Progressive errors - errors that increase or decrease during measurement. Such errors include, for example, the errors resulting from the wear of the contacting parts of the measuring instruments, the gradual voltage drop of the current source feeding the measuring circuit, etc.

Periodic errors - errors whose values ​​are a periodic function of time or a function of moving the meter pointer. Such errors are found in the dial gauge (instruments with a dial and an arrow). For example, if the axis of the indicator's arrow is mixed with respect to the center of the scale by some amount, then the error of Ato varies according to the sinusoidal law Ato = e sin to, where e is the eccentricity (mixing of the center of the scale); to - the angle of rotation of the arrow during the measurement, measured from the straight line passing through the center of the scale and the axis of rotation of the arrow.

Systemic errors can also vary according to a complex law due to the combined effect of several systematic errors. For example, such an error is the error of a measure of length that arises when the temperature deviates, at which measurements are made from the normal temperature. The magnitude of this error is determined by the formula

where A /, is the error of the measure of length, which arises when the temperature changes by DL ° C;/n is the length of the measure at normal temperature; Ar =/& quot; -/n - deviation of temperature from normal;/n is the normal temperature;/and - temperature when applying a measure of length; a and & iexcl; 5 are constants determined experimentally.

In the group of systematic errors can be attributed: instrumental errors; errors due to improper installation of the measuring device; errors resulting from external influences; errors in the method of measurement (theoretical errors); subjective errors.

Instrumental errors are called errors, the cause of which lies in the properties of the measuring instruments used. For example, the balance of the balance can not be ideally equilateral. The cause of instrumental errors is also the friction in the articulations of moving parts of devices.

Measuring means having a scale have errors inherent in the inaccuracy of the marked scale marks (calibration errors). Instrumental errors can appear due to wear (the size of the end gauge of the length decreases). The amount of wear depends on the intensity of use.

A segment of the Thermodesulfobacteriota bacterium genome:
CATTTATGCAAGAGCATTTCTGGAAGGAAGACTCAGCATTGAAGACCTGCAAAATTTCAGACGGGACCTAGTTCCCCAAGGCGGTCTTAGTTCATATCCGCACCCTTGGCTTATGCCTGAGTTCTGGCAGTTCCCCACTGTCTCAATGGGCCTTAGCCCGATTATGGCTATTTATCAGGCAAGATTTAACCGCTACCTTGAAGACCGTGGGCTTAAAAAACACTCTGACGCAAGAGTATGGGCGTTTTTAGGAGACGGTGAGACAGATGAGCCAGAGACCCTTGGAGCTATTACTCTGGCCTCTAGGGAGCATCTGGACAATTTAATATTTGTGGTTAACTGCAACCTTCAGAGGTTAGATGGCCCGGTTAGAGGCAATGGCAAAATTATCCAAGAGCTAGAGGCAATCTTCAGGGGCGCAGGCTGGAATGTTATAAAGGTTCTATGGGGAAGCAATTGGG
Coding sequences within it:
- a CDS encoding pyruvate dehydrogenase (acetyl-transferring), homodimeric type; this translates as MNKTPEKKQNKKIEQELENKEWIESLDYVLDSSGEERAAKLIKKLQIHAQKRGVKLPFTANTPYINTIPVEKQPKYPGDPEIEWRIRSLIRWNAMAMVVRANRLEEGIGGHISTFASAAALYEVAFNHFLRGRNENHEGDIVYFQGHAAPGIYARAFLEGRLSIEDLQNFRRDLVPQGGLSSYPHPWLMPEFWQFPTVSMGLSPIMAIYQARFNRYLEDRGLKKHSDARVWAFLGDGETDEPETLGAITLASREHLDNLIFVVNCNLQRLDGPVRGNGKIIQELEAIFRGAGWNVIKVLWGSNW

The correctness of the indications of a number of measuring instruments can also depend on the position of their moving parts with respect to the fixed ones. Such means include, for example, equilibria, scales, the construction of which includes a pendulum or other suspended mobile parts (galvanometers). The deviation of such a means from the correct position can lead to an error in the result. To reduce the measurement error in such tools, devices are used to set them in the correct position (levels, plumb lines, etc.). Ambient temperature, magnetic and electric fields, atmospheric pressure, air humidity refer to external conditions, leading to errors due to their change. If the values ​​of individual factors exceed the established limits, then this may cause additional errors.

If there is no theoretically proved dependence between the measured phenomenon or the property and the principle of the measuring instrument action, this can cause the errors of the measurement method (theoretical errors).

The errors in the measurement method result from simplifications or assumptions, the use of empirical formulas and dependencies. An example of such measurements is the measurement of the hardness of metals by various methods (Rockwell, Brinell, Vickers, etc.). In each of these methods, hardness is measured in its conventional units, and the translation of the results from one scale to another is performed approximately.

Individual properties of a person, which are due to the characteristics of his body or ingrained wrong skills, lead to subjective systematic errors. For example, the speed of response to a signal is different for different persons (for a sound signal, the reaction rate of a person varies within the range 0.082-0.195 s, and the light signal is 0.15-0.225 s).